The Muslim Heritage of Bengal. By Muhammad Mojlum Khan. Leicester: Kube Publishing. 2013. pp412. PB. £19.99.
Muhammad Mojlum Khan’s latest book, The Muslim Heritage of Bengal: The Lives, Thoughts and Achievements of Great Muslim Scholars, Writers and Reformers of Bangladesh and West Bengal is a treasure of histories of the region, through the contributions of 42 individuals spanning from early Islam in the region, through the various Sultanate formation, Mughal supremacy and well into the colonial encounter.
It arrives at a time of great sorrow and tumult in Bangladesh, emblematised by the massacre of unarmed religious protesters by the state in the early hours of May 6.
This volume, which extends past 400 pages, substantiates the civilisational background very much missing from the public mind, media and academia at this stage. Self-knowledge and understanding is essential for dignified, personal, social and political existence, and narrow single identity politics works against this.
The individuals rendered to us from the historical archives include warrior politicians like Muhammad Bakhtiyar Khalji, the well-known Shah Jalal and less well-known mystics like Khan Jahan Ali, who held political authority in the south of East Bengal (now Bangladesh) and whose buildings stand beautifully to this day. These are figures whose individual lives deserve extended treatment, but this is just the beginning.
There is much to discuss about each of the people included in this historical tapestry of the Muslim experience in Bengal, from theologians, creative writers, institution builders, educationalists and reformers. It is not possible to discuss this in detail here as Bengal’s connection to the global Ummah extending over a millennium is a fascinating story, not least as one of the first sites of the colonial encounter. From a heritage of largely successful anti-missionary discourse and activism, to literary explorations of Karbala tragedy, and from modernity, ‘the notorious Muslim backwardness problem’ to the pursuit of justice, there are multiple points of entry to the events, ideas, people and locations detailed in this fine tome.
The last entry, on the much loved and appropriated Begum Rokeya presents a historical struggle and hope that will chime with many across genders and persuasions, on the level of family, institution building and imagination. Begum Rokeya’s 1905 work of science fiction, Sultana’s Dream, should be essential bedtime reading for parents as it tackles issues of technology, war, environment and distributions of labour and wealth with a beauty, sincerity and humour that present day, donor drenched NGOs and community arts ventures struggle to top.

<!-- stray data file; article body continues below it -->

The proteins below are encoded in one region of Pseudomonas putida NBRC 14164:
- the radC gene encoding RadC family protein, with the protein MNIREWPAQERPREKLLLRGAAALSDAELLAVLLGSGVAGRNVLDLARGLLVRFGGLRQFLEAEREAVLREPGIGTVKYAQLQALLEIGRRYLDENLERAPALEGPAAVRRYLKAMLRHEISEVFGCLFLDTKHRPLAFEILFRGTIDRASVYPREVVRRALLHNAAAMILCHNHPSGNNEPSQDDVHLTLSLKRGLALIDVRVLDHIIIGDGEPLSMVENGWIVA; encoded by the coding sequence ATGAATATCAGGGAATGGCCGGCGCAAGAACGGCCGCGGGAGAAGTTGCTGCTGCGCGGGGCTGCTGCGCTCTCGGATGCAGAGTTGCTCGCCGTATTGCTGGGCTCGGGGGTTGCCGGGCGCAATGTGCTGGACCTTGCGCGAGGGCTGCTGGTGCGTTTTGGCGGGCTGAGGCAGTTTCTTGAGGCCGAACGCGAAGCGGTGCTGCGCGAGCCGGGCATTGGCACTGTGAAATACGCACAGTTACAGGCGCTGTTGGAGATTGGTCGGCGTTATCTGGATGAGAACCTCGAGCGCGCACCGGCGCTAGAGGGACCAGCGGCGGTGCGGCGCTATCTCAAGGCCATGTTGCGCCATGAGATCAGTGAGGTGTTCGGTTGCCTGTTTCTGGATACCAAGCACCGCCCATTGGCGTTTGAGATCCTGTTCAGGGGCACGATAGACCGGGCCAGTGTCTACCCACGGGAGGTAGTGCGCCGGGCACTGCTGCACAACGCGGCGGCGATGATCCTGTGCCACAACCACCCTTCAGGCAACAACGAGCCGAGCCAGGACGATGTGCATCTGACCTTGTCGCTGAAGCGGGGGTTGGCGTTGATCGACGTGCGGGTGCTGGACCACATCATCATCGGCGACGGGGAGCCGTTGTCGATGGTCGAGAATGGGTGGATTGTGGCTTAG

As well as surveying the lives and works of 42 influential personalities covering more than 800 years of history, this book is written accessibly for the general public. The author’s Introduction, Conclusion and Chronology of Islamic History of Bengal are particularly interesting as they present an analysis of how the history of Bangladesh has been written previously, and this work, which is written by someone steeped in the social experience of Bangladeshis in Britain, but rooted in Islamic values and, at the same time, in possession of a universal outlook, nicely blends the three dimensions of the author’s self-identity.
I think this book will find itself well-thumbed on the bedside tables of people of Bengal Muslim background outside and inside of Bangladesh and West Bengal. It will serve as an important reference for a multitude of personal and institutional projects in this area.
I commend the author, for whom I still have many more questions, and thanks to the publishers who did a wonderful job. I heartily recommend it for you to buy and pour over this Ramadan and beyond.
Dr Fuad M. Ali, Academic and Co-Director of Developmentia Project